Responsibility without authority – the fast route to failure

There’s a lot of activity going on in organisations to prepare for the web accessibility regulations. Alistar McNaught examines why appropriate ownership of the activity is vital. 

We have all been in the situation. The very urgent parcel that needs to catch the post. The unexpected traffic jaImage of parking ticketms on the way to the post office. Five minutes before the post goes and the only legal parking is six minute’s walk away. The double yellow lines outside the shop are tantalisingly empty. You park the car right outside the post office and run in, instructing your passenger to move the car if a traffic warden appears. When you return there is a large yellow sticker on the windscreen and a traffic warden disappearing into the distance. You turn to the passenger.

“I told you to move the car if a warden came!”

“Sorry dad,” your seven-year-old replies.

The Public Sector Web Accessibility Guidelines apply to all UK further and higher institutions (except for a tiny minority of few private providers). When Jisc surveyed a sample of the sector in 2018, the level of readiness varied between HE and FE, with higher education institutions being more aware of the legislation and further advanced in their planning.

It is clear from the activity on this list that levels of awareness are rising quickly. What is also clear is that people charged with the responsibility of preparing for the legislation usually lack the authority to ‘move the car’.

Every institution will prepare in a slightly different way but, broadly speaking, the following elements are likely to be involved:

  • Identifying the issues. Some organisations have the expertise to handle this in-house but others don’t. Even when the expertise exists in-house, there may be a desire to have an objective external audit. These have budget implications.
  • Justifying compromises. In an educational context, there are inevitably compromises; resources that are brilliant for dyslexics but not accessible to screen readers or specialist software with accessibility barriers but no realistic alternative currently available. These grey areas have reputational implications – whichever choice you make.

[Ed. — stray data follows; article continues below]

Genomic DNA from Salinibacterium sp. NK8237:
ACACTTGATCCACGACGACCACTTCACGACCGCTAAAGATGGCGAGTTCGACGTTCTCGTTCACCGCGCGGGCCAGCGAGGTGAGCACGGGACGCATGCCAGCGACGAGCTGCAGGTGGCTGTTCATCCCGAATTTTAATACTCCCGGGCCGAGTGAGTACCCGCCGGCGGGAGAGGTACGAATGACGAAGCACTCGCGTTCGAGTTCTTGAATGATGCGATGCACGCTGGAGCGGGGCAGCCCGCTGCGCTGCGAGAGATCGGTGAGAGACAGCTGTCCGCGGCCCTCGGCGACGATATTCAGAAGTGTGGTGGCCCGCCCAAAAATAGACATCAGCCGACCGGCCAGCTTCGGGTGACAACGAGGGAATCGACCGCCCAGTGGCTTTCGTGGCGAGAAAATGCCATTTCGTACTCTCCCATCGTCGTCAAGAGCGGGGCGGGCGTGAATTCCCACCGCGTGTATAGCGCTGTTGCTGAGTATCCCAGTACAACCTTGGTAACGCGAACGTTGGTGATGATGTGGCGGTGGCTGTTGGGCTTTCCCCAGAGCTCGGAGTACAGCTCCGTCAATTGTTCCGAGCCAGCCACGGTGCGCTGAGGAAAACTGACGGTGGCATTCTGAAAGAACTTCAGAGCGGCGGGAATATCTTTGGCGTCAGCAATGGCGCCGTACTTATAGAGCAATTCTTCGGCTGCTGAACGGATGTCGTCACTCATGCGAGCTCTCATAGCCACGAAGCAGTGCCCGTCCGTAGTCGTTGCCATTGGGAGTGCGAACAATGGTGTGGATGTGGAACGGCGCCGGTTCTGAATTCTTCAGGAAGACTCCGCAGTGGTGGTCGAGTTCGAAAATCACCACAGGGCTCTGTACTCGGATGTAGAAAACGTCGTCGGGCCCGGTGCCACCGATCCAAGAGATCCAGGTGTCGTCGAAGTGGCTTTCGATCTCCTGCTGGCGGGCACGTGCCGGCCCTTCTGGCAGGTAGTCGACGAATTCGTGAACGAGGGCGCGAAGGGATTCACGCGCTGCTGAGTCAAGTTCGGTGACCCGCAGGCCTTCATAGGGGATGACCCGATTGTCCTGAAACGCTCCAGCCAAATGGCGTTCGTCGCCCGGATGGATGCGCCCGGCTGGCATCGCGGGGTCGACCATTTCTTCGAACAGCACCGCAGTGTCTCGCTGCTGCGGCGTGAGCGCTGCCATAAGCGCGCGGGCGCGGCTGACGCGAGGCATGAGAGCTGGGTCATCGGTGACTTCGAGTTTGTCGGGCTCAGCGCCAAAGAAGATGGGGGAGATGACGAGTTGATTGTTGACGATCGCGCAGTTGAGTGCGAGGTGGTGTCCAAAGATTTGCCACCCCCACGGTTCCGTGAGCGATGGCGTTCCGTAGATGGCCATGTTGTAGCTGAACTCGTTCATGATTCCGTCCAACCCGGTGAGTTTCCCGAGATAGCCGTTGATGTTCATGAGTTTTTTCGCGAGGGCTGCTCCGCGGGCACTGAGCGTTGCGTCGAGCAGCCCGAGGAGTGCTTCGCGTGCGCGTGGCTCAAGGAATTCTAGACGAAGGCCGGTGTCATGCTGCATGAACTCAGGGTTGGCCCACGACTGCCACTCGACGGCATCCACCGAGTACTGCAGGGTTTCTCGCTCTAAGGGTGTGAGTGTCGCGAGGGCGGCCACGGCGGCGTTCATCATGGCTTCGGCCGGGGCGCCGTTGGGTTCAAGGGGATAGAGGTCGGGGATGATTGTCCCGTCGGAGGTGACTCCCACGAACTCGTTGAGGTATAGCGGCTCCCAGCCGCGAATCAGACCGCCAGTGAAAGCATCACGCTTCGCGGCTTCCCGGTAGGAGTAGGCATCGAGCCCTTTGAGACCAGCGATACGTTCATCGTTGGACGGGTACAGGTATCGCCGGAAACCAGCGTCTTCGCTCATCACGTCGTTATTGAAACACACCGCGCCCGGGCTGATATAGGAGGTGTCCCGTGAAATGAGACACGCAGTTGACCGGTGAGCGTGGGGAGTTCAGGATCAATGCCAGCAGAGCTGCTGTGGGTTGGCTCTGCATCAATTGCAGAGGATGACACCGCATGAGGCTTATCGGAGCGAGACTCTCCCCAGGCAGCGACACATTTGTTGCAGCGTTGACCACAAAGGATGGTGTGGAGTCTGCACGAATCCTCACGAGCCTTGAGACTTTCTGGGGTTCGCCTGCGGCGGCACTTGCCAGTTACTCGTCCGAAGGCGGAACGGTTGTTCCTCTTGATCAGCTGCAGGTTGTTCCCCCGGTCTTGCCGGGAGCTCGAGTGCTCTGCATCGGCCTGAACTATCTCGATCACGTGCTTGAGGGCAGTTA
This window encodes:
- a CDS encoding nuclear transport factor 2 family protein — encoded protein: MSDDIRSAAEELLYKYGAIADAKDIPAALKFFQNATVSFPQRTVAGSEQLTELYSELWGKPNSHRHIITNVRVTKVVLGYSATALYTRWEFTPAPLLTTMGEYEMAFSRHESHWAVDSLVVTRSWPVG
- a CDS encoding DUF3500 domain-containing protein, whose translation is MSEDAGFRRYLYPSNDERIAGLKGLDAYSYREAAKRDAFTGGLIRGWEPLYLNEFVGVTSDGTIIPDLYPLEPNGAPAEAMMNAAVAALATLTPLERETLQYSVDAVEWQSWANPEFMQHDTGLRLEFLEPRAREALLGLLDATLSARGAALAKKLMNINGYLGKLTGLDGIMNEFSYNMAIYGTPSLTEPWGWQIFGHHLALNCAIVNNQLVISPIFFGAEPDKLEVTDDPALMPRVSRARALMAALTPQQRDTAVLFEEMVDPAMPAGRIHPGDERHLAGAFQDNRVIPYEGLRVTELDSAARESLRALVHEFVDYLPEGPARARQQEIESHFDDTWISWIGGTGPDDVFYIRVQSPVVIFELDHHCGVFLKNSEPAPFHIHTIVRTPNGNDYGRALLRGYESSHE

• Implementing training. There’s no point in fixing the content of your current website and VLE if you tutors are going to continue to upload resources with poor accessibility. Training has implications. If training is to be mandatory, it also has HR implications.
  • Complaints and reporting procedures. How does somebody complain, what is the reporting and support process, who are the designated responders, what is the timeframe, what is the escalation procedure? This has implications for job descriptions.
  • Quality assurance. Accessibility compliance needs to be a part of the formal quality assurance in the organisation. It should be a part of internal self-assessment review processes. This has implications for institution wide quality assurance.

It is abundantly clear, that whoever is responsible for responding to the legislation needs to have the authority to influence budgets, make reputational judgements, influence job descriptions, training requirements and institutional quality assurance processes.

There is currently excellent work being done by diligent people across the sector in trying to identify the known issues and assess the scale of the work that needs to be done. They can tell you what the problem is. They can see when the traffic warden is coming. But if the driver isn’t in the car there is no way you can respond in time.

Institution-wide accessibility (the only kind that is legally safe) needs ownership from senior management level downwards. Anything less is a fast route to failure.